In addition to these new administrative challenge mechanisms, the AIA broadened the definition of ‘prior art’ against new regime patents. For old regime patents, public uses and sale activities had to occur in the US to be effective as ‘prior art.’ However, for new regime patents, there are no geographic restraints on prior art. Also, the AIA rolled back the date when US patents with foreign priority dates speak as prior art references against new regime patents. Instead of that prior art date being the US filing date or a publication date, the earlier foreign filing date applies. These changes make it easier to challenge a US patent issued under the new regime.
FW: What does the AIA mean for individual inventors? Do you expect it to reverse the recent steady decrease of inventor-owned patents?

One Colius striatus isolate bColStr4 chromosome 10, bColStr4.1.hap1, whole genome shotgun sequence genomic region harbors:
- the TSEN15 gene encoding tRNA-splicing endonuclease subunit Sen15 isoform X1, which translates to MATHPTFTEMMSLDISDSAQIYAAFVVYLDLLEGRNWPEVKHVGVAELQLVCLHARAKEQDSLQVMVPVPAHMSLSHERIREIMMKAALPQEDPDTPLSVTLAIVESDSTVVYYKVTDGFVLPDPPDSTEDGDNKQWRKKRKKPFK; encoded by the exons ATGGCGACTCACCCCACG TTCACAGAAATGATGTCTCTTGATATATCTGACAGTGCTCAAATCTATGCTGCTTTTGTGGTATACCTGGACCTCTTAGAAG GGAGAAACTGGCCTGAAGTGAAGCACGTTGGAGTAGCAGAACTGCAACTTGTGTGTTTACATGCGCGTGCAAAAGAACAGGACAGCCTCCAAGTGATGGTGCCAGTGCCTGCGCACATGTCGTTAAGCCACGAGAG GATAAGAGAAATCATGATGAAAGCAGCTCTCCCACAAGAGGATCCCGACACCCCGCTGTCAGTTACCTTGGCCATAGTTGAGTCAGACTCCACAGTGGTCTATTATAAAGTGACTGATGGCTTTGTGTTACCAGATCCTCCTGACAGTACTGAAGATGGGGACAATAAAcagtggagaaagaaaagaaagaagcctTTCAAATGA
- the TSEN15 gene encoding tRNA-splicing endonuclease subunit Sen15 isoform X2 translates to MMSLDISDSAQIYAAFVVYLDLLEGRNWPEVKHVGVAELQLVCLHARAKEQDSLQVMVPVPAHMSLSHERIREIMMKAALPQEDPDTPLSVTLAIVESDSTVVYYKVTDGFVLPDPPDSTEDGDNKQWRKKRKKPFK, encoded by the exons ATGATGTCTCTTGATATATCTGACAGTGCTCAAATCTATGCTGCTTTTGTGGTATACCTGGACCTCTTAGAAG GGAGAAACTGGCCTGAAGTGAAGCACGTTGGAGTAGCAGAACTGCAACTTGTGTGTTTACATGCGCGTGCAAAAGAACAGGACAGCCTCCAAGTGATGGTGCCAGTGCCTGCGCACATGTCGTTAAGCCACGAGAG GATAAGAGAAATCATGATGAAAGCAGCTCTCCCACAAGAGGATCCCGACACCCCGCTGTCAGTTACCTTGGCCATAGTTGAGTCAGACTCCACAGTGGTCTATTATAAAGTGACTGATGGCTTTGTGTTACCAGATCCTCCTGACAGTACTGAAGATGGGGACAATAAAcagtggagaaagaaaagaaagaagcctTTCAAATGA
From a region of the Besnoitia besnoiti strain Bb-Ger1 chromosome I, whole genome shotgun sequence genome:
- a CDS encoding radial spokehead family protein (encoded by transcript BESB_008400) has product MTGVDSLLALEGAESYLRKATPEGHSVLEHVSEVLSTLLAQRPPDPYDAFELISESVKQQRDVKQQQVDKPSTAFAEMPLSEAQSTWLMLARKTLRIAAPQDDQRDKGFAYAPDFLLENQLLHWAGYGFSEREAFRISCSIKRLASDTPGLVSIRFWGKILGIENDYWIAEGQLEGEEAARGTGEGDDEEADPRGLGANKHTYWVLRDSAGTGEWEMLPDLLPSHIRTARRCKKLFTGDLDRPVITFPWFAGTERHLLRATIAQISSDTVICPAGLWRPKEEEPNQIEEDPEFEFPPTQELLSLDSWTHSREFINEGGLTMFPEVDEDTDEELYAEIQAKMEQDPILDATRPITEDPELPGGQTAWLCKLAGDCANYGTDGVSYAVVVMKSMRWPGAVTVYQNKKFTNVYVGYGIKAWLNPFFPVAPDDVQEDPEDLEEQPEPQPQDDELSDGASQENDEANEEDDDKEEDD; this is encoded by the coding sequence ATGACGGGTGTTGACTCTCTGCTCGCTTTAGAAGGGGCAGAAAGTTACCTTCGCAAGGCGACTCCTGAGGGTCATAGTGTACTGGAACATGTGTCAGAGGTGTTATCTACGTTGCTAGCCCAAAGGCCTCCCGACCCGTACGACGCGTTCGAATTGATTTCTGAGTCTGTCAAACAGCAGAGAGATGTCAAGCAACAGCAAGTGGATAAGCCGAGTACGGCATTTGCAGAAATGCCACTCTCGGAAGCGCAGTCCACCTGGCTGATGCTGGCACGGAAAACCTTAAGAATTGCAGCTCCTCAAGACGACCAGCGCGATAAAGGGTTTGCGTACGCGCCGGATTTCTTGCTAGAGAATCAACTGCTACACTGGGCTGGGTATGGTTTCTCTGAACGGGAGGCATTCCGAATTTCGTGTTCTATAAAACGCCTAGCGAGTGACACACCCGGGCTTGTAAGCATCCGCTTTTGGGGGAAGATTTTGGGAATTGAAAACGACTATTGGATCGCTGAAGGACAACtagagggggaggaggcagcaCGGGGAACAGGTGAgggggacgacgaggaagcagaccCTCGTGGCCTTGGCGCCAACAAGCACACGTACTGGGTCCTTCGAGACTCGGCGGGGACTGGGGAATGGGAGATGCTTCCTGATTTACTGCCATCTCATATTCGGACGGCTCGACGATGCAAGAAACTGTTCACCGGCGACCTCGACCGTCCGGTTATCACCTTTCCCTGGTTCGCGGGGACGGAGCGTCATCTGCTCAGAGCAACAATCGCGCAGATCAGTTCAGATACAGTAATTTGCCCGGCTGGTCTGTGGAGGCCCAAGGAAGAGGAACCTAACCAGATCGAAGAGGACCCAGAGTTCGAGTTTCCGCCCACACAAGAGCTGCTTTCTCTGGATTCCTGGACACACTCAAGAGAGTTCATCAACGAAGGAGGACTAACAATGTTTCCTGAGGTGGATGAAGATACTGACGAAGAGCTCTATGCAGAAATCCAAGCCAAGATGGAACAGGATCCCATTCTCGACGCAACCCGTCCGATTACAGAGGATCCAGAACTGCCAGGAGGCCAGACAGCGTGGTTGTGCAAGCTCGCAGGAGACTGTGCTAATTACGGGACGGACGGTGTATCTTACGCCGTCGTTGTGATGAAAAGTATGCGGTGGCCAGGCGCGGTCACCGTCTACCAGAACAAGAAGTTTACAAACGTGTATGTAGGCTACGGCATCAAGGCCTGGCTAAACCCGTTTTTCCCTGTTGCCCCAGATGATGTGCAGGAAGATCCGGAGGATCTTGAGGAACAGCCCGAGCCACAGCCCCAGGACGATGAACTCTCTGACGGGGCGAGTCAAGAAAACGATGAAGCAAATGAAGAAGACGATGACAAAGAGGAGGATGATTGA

Manzo: Congress gave individual inventors special attention in the AIA. It created a ‘micro entity’ class of patent applicant, receiving a 75 percent reduction in USPTO fees. The AIA also mandated a study on small business access to capital for investment; established a patent ombudsman program for small business concerns; affirmatively stated the sense of Congress toward “protecting the rights of small businesses and inventors from predatory behaviour that could result in the cutting off of innovation”; mandated a study on international patent protection for small businesses; and called for a pro bono program to assist independent inventors and small businesses who are under-resourced. These steps may reverse or at least slow down any trend in the number of decreased inventor-owned patents, to the extent it is due to the cost of patenting.